Try the first few squirts away from your pet to begin with to check their reaction, as some cats and dogs can find the sound of the pump or the sensation of the spray scary. 


5. Never leave your pet in a parked car: Even with the windows open, a parked car can quickly become a hot and dangerous environment for your pet.  



Frozen treats to help your pet beat the heat!


Here are some frozen treats that cats and dogs can eat in summer: 


 1. Ice cubes: You can give cats and dogs some ice cubes to lick or chew on to cool down.  


You can also add a few ice cubes to their water bowl to keep the water nice and chilled. 


The ice cubes need to be an appropriate size for your pet. For example, you should never give a small dog a large ice cube as this can pose a choking risk.  


In any case, we recommend giving your pet smaller cubes, no matter their body size, just to be extra safe. This is a nice healthy frozen treat that helps keep them hydrated and cool. 


If your pet is suffering from heatstroke, then you should never give them ice.  


Instead, cool them with water with cold, damp towels or gently pour water on the fur and contact your vet immediately. Heatstroke needs urgent veterinary treatment.  


2. Frozen fruits and vegetables: You can freeze some fruits and vegetables like watermelon, strawberries, blueberries, or carrots.

These treats are healthy and refreshing for your pets. Make sure they’re not sharp so they’re safe for your buddy! 


3. Frozen yoghurt: You can make some frozen yoghurt by blending plain, non-fat, unsweetened yoghurt with some fruits and freezing the mixture in an ice cube tray.  


Consult with your vet first and only ever try a small amount to begin with, as cats and dogs are naturally lactose intolerant! 


This means they may have trouble digesting the yoghurt, which can cause diarrhoea! Nobody wants this so always approach with caution when giving your pet new human foods to try.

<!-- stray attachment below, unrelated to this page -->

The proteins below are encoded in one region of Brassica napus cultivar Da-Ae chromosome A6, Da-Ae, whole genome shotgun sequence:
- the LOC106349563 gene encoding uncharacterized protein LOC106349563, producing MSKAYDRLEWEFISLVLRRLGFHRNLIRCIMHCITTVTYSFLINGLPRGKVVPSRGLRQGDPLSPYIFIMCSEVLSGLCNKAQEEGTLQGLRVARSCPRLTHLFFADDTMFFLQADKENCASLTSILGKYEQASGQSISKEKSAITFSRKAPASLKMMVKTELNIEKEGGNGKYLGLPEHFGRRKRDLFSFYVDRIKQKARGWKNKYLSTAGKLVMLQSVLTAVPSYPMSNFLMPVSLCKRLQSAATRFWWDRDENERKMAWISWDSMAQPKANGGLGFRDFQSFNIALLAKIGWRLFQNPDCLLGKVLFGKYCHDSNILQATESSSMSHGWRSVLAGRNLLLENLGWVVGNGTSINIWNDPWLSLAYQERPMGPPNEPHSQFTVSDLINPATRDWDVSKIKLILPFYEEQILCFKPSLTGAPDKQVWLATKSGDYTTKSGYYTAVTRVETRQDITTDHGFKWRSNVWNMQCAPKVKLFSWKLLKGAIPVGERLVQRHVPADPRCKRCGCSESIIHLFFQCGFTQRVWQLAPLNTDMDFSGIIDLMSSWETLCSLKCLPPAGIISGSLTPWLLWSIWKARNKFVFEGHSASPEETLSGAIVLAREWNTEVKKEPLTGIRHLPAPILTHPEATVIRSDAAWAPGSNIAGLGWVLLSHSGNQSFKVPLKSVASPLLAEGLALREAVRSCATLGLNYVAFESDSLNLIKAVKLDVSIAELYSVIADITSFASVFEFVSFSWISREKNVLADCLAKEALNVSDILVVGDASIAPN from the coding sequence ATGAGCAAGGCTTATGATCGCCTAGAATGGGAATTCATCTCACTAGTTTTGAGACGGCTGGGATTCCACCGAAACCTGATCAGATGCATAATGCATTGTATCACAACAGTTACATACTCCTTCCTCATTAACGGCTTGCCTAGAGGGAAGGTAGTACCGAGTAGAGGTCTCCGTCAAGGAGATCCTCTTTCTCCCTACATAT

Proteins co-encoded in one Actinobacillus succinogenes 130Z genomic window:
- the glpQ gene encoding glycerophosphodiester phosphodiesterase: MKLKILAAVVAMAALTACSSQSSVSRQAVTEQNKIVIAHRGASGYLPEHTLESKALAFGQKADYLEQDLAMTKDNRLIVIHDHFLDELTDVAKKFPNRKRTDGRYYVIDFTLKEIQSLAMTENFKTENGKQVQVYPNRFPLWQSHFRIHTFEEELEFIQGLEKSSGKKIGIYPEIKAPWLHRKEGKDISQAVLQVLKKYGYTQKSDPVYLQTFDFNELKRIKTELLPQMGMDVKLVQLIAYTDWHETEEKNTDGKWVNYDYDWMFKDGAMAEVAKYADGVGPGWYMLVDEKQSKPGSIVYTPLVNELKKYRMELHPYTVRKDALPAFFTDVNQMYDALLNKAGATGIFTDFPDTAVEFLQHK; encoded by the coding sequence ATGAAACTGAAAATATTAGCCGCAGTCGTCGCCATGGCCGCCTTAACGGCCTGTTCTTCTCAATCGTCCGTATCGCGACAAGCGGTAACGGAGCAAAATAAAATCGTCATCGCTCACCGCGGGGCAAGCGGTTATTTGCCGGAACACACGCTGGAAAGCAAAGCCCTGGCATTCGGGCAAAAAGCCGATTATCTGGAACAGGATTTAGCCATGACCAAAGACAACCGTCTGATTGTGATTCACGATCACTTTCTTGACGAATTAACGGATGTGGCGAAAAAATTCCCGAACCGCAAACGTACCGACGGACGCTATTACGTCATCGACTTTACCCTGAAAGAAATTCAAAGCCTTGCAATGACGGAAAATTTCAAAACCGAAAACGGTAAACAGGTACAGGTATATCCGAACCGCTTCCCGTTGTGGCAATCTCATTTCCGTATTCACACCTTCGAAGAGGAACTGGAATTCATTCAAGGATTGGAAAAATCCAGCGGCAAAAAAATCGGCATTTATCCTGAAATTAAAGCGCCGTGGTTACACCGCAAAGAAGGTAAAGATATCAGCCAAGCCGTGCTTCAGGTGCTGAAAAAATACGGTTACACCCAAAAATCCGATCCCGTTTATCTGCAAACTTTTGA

And make sure it doesn't contain any dangerous ingredients, like added sweeteners such as xylitol/birch sugar. 


There are also dog-friendly frozen yoghurt treats available online, such as Frozzys. You can check them out here


4. Peanut butter and banana ice cream: You can blend some frozen bananas, peanut butter, and yoghurt to make a creamy and delicious ice cream treat.  


5. Frozen pet-friendly gravy or chicken and beef broth. You can freeze some low-sodium/salt chicken or beef broth in an ice cube tray and give it to your pet as a refreshing treat.

Blended wet food ice cubes also work well and are very tasty which encourages licking on hot days. 


Remember to give these frozen treats in moderation and always supervise your pets while they are eating them.  


If your dog or cat has heat stroke, it can be fatal if not treated promptly. If your pet is showing the signs, call your vet immediately for advice. 


Keep your dog's body cool and use a shower or hosepipe to gently spray them with cool water. Wet their belly, and inside their legs and pour cool water onto their paws.  

Move them to a shaded area or cool room and encourage them to drink small amounts of cool water if they are still conscious.  

When travelling to the vet, make sure the car is as cool as possible with the air conditioning on or windows open. 


By following these tips, you can avoid any heat-related emergencies and keep your pet cool, calm and comfortable in the summer. 

Ask a Registered Vet Nurse!

Got a concern about your pet, need help picking the right product or just looking for expert advice to be the best pet parent ever? Our qualified vet nurses are here to use their decades of experience to support you for free!

Fiona Eldridge
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Fiona Eldridge
Hi! I'm Fiona, Buddycare's lead Veterinary Nurse and I'm here to answer all of your pet related questions dog and cat emoji